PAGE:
Wednesday, November 30, 2005

*A more serious thought experiment*

For the benefit of the new/casual reader or the reader who suddenly decides to return to reading this blog after a long long hiatus, here's a warm hello. But for my more regular readers, it should come as no surprise that I'm against the death penalty on a number of grounds. Click here for a more extensive treatment.

So it sort of pains me when the rationale I see people giving for why Nyugen should be hanging being a one liner that states that we should not make exceptions for foreigners and not locals. I hope they mean that we should also take steps to end the use of the death penalty (and not just mandatory sentencing with reform of the criminal system and due process) for all. The alternative is akin to saying that we should not end the use of torture because the precedent case is that of a foreigner being tortured and not a local.

Now, I have successfully debated in favour of the use of torture warrants if certain qualifications (no permament disfiguring, scaring, disability and a warrent to be sought prior to such interrogation methods and it was not to be used as a confessional tool) were made and only in the most extreme of situation i.e. the ticking time-bomb situation. The rationale we gave was that the premise of Human Rights was that of Life itself, that Lives were at stake, that torture would not lead to a loss of life but merely pain, that pain was a more faster and more effective method of interrogation than gaining their trust, and torture (by strict definition) was going on anyway so the use of this system would actually monitor and ensure no egregious breaches.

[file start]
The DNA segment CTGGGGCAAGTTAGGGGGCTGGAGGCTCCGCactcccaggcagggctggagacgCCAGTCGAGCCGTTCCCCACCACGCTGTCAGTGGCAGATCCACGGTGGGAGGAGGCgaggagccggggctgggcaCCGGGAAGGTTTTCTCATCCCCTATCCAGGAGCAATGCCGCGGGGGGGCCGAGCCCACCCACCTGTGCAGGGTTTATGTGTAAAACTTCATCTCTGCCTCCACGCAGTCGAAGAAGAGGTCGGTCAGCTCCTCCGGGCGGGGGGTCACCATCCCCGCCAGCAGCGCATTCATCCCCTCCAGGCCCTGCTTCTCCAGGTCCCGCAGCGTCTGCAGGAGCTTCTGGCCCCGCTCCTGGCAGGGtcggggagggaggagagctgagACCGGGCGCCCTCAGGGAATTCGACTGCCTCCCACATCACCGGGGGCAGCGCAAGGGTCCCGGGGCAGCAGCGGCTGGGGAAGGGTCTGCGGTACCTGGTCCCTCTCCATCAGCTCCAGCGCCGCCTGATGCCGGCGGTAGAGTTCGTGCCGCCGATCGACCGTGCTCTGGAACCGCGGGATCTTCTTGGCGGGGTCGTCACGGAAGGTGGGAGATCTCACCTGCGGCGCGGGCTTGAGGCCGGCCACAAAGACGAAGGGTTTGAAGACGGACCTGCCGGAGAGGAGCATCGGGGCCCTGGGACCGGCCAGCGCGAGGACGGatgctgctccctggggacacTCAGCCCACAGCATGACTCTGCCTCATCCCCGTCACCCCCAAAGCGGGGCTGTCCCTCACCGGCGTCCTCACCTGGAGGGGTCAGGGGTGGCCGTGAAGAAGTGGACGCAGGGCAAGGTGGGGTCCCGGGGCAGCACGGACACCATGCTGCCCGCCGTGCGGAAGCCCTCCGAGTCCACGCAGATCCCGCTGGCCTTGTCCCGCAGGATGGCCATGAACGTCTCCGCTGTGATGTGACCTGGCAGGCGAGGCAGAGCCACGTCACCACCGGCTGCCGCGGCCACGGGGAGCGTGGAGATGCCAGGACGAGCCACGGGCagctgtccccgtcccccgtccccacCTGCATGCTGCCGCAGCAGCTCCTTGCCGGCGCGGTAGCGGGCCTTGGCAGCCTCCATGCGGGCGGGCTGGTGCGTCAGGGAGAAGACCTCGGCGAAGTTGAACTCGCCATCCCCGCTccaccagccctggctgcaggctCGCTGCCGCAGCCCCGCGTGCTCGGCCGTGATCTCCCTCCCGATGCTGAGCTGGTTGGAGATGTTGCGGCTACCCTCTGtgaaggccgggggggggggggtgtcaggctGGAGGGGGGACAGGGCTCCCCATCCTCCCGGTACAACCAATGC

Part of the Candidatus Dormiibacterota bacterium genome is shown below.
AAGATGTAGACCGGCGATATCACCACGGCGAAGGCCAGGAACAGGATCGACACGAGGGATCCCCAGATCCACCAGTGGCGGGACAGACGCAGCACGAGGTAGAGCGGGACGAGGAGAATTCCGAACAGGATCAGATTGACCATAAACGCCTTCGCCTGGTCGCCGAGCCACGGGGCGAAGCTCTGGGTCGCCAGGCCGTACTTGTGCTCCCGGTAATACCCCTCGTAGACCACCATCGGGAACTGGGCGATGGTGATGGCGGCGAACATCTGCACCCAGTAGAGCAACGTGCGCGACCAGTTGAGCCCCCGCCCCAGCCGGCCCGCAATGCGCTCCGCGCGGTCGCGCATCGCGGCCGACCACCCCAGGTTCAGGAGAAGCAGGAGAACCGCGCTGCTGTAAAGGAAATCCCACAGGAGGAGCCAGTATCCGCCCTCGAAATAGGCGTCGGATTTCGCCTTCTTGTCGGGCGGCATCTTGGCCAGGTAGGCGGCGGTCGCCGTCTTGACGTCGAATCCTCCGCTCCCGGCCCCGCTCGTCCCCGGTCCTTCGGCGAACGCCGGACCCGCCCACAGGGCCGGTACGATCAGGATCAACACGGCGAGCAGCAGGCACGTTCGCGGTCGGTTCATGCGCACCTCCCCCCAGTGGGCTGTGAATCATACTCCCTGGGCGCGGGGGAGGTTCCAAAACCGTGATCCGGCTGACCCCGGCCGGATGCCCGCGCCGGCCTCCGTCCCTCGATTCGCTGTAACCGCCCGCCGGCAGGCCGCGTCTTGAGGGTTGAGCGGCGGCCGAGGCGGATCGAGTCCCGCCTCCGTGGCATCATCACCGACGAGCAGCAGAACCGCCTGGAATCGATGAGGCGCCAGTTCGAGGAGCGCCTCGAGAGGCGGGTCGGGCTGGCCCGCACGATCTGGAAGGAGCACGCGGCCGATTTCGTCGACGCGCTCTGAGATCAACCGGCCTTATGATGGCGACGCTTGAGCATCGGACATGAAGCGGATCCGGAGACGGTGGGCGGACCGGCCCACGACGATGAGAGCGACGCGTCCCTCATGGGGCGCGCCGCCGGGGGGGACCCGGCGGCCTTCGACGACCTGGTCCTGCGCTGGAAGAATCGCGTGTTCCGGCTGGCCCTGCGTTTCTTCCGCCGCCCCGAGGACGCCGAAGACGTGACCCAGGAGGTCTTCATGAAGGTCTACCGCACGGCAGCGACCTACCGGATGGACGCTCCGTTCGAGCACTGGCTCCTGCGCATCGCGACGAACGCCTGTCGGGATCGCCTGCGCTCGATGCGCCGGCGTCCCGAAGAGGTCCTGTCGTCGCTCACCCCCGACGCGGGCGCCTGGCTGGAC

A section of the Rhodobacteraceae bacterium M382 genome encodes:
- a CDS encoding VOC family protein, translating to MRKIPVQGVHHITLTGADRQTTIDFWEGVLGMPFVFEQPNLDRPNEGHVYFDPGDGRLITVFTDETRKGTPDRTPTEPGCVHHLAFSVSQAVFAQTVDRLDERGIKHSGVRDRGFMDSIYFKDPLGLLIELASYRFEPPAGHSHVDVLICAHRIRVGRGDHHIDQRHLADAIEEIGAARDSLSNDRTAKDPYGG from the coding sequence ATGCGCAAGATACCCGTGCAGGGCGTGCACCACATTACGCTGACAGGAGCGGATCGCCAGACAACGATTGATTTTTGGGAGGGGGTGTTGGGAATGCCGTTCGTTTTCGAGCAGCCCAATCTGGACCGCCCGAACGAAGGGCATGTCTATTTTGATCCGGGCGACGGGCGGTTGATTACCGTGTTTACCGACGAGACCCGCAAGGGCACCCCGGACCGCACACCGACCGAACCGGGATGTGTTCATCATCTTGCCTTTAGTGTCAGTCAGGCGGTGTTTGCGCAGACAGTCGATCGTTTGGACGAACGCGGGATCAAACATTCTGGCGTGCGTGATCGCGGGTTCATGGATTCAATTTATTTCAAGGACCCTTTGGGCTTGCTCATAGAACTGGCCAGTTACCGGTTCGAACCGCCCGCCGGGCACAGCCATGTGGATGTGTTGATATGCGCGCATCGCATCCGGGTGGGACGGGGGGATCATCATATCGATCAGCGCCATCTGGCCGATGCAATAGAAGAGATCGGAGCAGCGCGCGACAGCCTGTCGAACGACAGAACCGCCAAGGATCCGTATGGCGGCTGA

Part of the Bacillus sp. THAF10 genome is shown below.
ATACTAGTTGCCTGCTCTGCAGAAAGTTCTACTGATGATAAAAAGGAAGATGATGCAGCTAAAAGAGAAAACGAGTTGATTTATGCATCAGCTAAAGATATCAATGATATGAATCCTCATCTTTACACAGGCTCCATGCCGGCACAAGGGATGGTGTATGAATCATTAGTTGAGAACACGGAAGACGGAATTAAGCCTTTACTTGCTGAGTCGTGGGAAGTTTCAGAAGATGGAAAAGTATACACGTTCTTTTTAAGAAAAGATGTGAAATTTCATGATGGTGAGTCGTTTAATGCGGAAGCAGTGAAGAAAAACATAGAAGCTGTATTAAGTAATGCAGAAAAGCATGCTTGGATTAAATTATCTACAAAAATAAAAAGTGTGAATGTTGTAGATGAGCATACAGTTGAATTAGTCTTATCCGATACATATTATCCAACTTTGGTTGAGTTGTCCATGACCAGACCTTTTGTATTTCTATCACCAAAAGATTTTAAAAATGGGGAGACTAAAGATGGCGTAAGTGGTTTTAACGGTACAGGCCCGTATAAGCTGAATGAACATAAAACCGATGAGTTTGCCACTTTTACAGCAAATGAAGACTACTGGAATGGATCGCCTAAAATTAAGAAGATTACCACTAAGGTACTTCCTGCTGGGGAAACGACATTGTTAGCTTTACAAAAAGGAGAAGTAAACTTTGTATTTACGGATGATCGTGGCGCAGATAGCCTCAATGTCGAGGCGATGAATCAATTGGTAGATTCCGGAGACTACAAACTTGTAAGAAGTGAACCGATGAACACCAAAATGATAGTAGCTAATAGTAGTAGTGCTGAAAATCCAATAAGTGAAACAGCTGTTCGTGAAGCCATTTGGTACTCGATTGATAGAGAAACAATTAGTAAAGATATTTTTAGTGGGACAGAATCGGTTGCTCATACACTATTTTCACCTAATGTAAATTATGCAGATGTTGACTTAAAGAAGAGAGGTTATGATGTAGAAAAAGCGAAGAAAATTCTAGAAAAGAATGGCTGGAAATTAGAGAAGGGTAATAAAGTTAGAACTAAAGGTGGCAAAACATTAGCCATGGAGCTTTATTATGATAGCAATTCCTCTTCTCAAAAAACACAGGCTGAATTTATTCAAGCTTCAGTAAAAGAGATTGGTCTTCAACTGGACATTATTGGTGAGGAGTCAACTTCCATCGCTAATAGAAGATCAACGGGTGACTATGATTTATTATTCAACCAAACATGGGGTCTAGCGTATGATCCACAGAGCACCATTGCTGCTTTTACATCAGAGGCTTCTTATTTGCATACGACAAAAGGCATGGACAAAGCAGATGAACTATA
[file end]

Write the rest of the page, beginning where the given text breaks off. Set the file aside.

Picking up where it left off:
That's great in theory, but I cannot shake off the lingering fear of the tremendous potential for abuse.

But the thought experiment that I wish to make today is this. Imagine a Singapore where the status quo was the usage of torture or the execution of juveniles and the sort of debate that would ensue if Nyugen had been in a case involving the above. For some references, check out the attacks on the US Supreme Court that 'dared' to use international law to back a Constitutional Ban on the execution of juveniles (it used to be that individual states would decide and implement). I can only wonder if our adherence to the law is only because it is the status quo.




At 9:21 PM, Blogger Song said...

I hate the "ticking timebomb" argument. It's way too much of an extreme scenario that it's overused as a justification for certain laws without actually realising the "ticking timebomb" scenarios. Well, duh, of course we should try our best to extract information out of a terrorist if there's a ticking timebomb scenario. The real question is, how often does this scenario occur to even justify the discussion of something like this?

At 5:38 AM, Blogger Shaun Lee said...

I don't disagree.

The potential for abuse is too great. And to be honest, even if torture already exists under status quo, torture warrants are not going to make a difference. Put too many procedural barriers and people will simply break them anyway.


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